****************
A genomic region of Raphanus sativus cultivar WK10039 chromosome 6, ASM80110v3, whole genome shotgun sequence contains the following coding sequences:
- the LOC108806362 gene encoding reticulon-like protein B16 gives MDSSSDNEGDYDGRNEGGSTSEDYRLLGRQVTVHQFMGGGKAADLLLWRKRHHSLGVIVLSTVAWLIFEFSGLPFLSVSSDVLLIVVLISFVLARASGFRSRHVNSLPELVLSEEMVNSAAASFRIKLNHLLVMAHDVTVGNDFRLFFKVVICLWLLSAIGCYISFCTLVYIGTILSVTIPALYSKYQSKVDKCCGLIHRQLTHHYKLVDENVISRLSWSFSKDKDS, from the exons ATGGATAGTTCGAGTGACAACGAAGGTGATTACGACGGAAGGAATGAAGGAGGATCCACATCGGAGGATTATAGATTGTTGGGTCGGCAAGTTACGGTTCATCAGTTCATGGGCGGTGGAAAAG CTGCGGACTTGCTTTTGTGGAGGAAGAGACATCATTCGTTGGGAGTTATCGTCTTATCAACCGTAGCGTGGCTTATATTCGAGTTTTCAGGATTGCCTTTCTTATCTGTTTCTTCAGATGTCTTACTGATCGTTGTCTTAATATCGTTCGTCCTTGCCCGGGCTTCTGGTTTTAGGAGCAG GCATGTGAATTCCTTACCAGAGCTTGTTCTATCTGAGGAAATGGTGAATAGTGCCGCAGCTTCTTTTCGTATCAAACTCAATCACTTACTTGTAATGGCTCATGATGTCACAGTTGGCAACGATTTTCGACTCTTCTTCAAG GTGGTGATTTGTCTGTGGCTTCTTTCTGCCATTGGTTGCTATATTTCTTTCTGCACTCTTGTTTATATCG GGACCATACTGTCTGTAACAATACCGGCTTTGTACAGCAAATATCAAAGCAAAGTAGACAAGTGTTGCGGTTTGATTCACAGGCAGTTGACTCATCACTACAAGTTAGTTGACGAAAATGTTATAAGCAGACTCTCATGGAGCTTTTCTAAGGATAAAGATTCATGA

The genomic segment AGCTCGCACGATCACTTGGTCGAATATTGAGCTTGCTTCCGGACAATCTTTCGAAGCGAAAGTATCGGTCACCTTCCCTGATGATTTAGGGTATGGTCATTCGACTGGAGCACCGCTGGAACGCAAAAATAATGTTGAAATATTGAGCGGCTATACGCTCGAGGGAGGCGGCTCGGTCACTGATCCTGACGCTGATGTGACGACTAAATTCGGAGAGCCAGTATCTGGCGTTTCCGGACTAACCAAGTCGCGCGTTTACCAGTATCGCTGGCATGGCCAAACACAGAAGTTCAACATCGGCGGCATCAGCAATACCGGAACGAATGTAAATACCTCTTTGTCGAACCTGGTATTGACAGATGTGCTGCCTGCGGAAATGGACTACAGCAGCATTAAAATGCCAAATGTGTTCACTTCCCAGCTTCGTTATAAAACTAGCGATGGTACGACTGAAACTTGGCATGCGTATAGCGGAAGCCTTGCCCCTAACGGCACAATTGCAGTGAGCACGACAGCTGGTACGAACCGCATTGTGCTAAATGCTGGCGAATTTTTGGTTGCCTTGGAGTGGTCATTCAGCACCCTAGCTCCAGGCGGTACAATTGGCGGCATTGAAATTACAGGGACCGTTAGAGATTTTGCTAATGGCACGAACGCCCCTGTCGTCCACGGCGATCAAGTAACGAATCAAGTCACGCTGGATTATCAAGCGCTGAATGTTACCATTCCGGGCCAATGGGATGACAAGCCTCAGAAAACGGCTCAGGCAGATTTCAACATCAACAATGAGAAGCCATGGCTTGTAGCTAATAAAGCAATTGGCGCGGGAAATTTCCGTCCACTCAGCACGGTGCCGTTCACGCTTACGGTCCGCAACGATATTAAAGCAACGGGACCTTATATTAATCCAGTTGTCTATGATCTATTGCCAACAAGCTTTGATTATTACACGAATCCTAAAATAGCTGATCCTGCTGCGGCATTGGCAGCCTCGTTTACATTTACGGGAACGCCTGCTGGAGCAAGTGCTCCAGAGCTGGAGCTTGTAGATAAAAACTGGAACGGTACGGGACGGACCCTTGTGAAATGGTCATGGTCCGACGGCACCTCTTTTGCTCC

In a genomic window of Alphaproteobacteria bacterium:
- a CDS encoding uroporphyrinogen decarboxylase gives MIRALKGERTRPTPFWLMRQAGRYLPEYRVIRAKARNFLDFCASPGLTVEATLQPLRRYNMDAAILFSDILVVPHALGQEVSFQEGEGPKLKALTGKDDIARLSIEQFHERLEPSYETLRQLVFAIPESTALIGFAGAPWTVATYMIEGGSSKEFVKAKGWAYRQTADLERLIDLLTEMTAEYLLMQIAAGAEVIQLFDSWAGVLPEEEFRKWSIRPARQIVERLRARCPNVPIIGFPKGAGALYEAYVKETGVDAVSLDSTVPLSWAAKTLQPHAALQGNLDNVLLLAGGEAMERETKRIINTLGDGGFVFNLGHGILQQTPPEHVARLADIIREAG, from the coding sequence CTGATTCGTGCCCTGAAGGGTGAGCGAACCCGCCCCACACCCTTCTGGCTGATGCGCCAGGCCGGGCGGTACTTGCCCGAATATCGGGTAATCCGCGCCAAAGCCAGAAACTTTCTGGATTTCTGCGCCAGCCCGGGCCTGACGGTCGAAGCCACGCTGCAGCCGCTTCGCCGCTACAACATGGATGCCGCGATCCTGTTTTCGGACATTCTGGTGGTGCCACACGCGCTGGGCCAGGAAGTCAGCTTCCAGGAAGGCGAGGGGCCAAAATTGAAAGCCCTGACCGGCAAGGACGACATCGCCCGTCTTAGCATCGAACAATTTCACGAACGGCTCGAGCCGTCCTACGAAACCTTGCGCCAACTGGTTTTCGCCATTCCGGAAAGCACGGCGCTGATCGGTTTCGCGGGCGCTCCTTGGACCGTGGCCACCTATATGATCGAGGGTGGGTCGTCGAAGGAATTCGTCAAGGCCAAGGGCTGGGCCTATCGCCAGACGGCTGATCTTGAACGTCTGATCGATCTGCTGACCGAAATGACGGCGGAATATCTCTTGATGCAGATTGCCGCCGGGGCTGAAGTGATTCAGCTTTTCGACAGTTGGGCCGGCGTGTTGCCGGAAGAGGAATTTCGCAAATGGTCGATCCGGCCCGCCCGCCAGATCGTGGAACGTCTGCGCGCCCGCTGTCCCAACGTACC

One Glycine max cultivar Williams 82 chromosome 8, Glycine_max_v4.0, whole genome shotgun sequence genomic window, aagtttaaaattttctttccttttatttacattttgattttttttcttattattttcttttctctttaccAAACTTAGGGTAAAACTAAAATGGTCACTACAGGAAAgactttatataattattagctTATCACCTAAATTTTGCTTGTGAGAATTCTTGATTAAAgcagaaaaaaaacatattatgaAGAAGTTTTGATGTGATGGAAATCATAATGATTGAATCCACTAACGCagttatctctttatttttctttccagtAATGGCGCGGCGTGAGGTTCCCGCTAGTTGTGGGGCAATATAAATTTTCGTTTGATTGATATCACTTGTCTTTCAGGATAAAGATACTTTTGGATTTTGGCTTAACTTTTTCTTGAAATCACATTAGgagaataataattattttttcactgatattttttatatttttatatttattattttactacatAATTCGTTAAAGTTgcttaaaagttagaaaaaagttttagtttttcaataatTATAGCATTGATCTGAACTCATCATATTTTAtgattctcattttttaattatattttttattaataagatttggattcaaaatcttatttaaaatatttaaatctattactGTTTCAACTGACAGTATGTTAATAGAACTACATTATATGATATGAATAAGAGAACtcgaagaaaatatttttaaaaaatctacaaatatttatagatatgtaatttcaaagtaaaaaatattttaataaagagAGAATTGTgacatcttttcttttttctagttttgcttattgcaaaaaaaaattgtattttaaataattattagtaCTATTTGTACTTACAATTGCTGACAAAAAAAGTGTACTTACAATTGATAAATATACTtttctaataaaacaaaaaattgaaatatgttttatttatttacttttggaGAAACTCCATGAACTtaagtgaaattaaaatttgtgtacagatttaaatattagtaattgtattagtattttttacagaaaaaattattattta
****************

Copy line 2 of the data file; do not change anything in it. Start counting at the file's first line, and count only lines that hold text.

- the LOC108806362 gene encoding reticulon-like protein B16 gives MDSSSDNEGDYDGRNEGGSTSEDYRLLGRQVTVHQFMGGGKAADLLLWRKRHHSLGVIVLSTVAWLIFEFSGLPFLSVSSDVLLIVVLISFVLARASGFRSRHVNSLPELVLSEEMVNSAAASFRIKLNHLLVMAHDVTVGNDFRLFFKVVICLWLLSAIGCYISFCTLVYIGTILSVTIPALYSKYQSKVDKCCGLIHRQLTHHYKLVDENVISRLSWSFSKDKDS, from the exons ATGGATAGTTCGAGTGACAACGAAGGTGATTACGACGGAAGGAATGAAGGAGGATCCACATCGGAGGATTATAGATTGTTGGGTCGGCAAGTTACGGTTCATCAGTTCATGGGCGGTGGAAAAG CTGCGGACTTGCTTTTGTGGAGGAAGAGACATCATTCGTTGGGAGTTATCGTCTTATCAACCGTAGCGTGGCTTATATTCGAGTTTTCAGGATTGCCTTTCTTATCTGTTTCTTCAGATGTCTTACTGATCGTTGTCTTAATATCGTTCGTCCTTGCCCGGGCTTCTGGTTTTAGGAGCAG GCATGTGAATTCCTTACCAGAGCTTGTTCTATCTGAGGAAATGGTGAATAGTGCCGCAGCTTCTTTTCGTATCAAACTCAATCACTTACTTGTAATGGCTCATGATGTCACAGTTGGCAACGATTTTCGACTCTTCTTCAAG GTGGTGATTTGTCTGTGGCTTCTTTCTGCCATTGGTTGCTATATTTCTTTCTGCACTCTTGTTTATATCG GGACCATACTGTCTGTAACAATACCGGCTTTGTACAGCAAATATCAAAGCAAAGTAGACAAGTGTTGCGGTTTGATTCACAGGCAGTTGACTCATCACTACAAGTTAGTTGACGAAAATGTTATAAGCAGACTCTCATGGAGCTTTTCTAAGGATAAAGATTCATGA